- To understand how feedback about performance is encoded in the brain, we combine chronic neural recordings from singing birds with manipulations of auditory feedback to characterize how signals in this circuit change in response to persistent vocal errors. While initial experiments focus on the contributions of the cortica output nucleus of this circuit, we will also investigate how auditory feedback-related signals are transformed at different stages in the circuit.
- To directly test how signals in this circuit drive adaptive changes in song, we use electrical, chemical, and optogenetic methods to precisely alter neural activity during normal vocal behavior and in response to disruption of auditory feedback. Such experiments will help to elucidate which patterns of activity are necessary and/or sufficient to drive acute and/or long-lasting changes to song.
- In many species of birds, sensory learning of song occurs during an early critical period, and the influence of auditory feedback on song production declines with age. To investigate whether the mechanisms that mediate feedback-driven changes in adult song are the same as those that enable juvenile motor learning, we record singing-related activity in the basal ganglia-thalamo-cortical circuit in juvenile birds engaged in sensorimotor learning. Comparison of neural activity patterns at different stages of learning will shed light on the neural processes that enable or limit auditory feedback-driven song plasticity. For example, does burst firing or variability in spike timing decrease as vocal output approaches the target? Just as in adult birds, we use electrical, pharmacological, and optogenetic techniques to directly alter patterns of neural activity in this circuit and assess their causal role in learning.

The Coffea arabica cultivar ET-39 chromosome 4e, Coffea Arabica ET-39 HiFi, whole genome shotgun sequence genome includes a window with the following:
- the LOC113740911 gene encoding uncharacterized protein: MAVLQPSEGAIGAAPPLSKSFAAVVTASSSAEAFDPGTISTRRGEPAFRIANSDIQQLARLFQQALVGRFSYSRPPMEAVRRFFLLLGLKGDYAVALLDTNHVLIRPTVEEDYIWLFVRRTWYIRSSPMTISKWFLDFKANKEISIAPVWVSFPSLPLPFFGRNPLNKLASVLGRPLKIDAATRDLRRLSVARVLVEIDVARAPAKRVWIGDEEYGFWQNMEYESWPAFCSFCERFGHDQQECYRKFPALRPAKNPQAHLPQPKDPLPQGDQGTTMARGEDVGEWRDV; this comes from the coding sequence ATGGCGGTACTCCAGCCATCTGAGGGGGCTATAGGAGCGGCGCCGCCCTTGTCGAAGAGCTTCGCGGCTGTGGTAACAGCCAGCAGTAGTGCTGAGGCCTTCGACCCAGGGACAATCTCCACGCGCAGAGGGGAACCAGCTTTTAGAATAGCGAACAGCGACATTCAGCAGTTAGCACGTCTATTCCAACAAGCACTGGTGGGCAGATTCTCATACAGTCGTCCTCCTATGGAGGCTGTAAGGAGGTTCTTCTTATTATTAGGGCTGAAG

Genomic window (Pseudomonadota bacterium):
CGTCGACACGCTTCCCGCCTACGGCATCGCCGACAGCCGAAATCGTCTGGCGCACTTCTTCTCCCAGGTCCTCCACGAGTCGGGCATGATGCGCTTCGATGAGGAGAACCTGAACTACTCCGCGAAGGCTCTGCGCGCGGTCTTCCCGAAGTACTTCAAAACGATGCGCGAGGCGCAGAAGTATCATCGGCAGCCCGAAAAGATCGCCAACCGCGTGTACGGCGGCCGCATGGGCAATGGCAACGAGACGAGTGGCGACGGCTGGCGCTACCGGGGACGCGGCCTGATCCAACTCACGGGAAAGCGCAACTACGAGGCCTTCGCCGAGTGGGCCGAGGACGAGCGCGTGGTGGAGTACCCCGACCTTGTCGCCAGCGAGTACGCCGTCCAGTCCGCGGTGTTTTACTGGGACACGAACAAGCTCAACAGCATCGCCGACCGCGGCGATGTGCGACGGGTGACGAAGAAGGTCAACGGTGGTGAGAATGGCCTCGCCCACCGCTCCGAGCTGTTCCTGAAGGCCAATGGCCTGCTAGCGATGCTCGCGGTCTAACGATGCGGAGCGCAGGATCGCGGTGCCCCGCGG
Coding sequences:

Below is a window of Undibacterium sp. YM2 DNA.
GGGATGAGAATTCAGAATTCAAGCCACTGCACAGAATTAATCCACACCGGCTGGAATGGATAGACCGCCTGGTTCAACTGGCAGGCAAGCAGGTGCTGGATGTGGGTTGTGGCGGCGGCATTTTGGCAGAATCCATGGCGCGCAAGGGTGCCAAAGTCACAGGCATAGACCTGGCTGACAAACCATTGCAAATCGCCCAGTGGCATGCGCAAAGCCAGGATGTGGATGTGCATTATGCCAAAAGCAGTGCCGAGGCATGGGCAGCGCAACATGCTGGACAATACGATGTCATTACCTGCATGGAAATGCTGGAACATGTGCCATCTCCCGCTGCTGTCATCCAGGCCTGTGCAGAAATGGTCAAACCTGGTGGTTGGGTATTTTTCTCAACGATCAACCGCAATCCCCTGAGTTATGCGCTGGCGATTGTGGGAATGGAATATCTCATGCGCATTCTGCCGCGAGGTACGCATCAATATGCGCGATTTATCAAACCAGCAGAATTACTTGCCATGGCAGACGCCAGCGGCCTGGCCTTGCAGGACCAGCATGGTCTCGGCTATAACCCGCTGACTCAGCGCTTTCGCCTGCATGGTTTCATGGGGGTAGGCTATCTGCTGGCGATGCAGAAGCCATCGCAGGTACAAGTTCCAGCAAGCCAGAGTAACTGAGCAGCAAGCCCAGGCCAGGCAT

- Developing an animal model of rhythm perception
In collaboration with Dr. Annirudh Patel in the Psychology Department, we are investigating the role of auditory-motor interactions in “beat perception”, or the ability to flexibly and predictively perceive a steady pulse. First, we are testing whether songbirds can recognize beat-based rhythms in a flexible manner, and if so, we will test the hypothesis that activity in vocal premotor brain regions are necessary for beat-based timing and tempo flexibility. Such studies will allow us to understand how auditory-motor interactions can influence beat perception and motor function in both normal and pathological conditions.